Author(s): Bulut S, Uslu H, Ozdemir BH, Bulut OE
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Abstract BACKGROUND: Drug-induced gingival overgrowth is a frequent adverse effect associated principally with administration of the immunosuppressive drug cyclosporin A and also certain antiepileptic and antihypertensive drugs. It is characterized by a marked increase in the thickness of the epithelial layer and accumulation of excessive amounts of connective tissue. The mechanism by which the drugs cause gingival overgrowth is not yet understood. The purpose of this study was to compare proliferative activity of normal human gingiva and in cyclosporine A-induced gingival overgrowth. METHODS: Gingival samples were collected from 12 generally healthy individuals and 22 Cyclosporin A-medicated renal transplant recipients. Expression of proliferating cell nuclear antigen was evaluated in formalin-fixed, paraffin-embedded gingival samples using an immunoperoxidase technique and a monoclonal antibody for this antigen. RESULTS: There were differences between the Cyclosporin A group and control group in regard to proliferating cell nuclear antigen and epithelial thickness. In addition, the degree of stromal inflammation was higher in the Cyclosporin A group when compared with the control group. CONCLUSION: The results suggest that the increased epithelial thickness observed in Cyclosporin A-induced gingival overgrowth is associated with increased proliferative activity in keratinocytes.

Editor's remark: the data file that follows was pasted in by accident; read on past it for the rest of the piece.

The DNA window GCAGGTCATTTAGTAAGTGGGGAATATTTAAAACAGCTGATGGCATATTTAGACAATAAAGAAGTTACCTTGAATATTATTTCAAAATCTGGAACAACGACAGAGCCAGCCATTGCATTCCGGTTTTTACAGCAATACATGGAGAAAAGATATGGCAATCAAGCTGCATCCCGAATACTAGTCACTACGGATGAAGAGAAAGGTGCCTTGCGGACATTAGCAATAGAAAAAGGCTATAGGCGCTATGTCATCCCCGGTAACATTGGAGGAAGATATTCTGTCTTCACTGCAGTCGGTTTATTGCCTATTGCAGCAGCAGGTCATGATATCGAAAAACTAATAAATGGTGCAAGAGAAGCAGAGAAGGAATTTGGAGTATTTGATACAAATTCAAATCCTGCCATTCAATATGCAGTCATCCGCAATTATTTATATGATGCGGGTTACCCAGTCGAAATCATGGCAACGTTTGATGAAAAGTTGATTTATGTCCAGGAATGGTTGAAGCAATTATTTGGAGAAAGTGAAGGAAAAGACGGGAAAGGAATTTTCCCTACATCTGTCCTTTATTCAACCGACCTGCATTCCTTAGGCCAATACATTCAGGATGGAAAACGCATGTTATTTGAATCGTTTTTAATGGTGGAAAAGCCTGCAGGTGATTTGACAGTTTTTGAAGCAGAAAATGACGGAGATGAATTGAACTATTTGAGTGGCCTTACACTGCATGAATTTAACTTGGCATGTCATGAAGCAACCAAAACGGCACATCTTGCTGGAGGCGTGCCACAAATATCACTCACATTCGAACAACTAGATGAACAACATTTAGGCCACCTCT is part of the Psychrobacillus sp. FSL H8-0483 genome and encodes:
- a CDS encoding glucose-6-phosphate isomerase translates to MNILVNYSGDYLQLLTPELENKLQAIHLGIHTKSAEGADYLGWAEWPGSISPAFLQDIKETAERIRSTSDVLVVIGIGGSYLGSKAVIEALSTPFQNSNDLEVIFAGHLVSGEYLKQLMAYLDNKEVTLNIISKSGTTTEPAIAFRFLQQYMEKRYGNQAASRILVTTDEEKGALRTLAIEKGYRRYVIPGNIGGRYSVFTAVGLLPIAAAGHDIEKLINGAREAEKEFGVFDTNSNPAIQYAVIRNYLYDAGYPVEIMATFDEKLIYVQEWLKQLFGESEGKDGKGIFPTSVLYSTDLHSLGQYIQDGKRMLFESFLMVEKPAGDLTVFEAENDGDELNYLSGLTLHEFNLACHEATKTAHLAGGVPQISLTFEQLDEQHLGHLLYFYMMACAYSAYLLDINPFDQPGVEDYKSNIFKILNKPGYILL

This article was published in Head Face Med
and referenced in JBR Journal of Interdisciplinary Medicine and Dental Science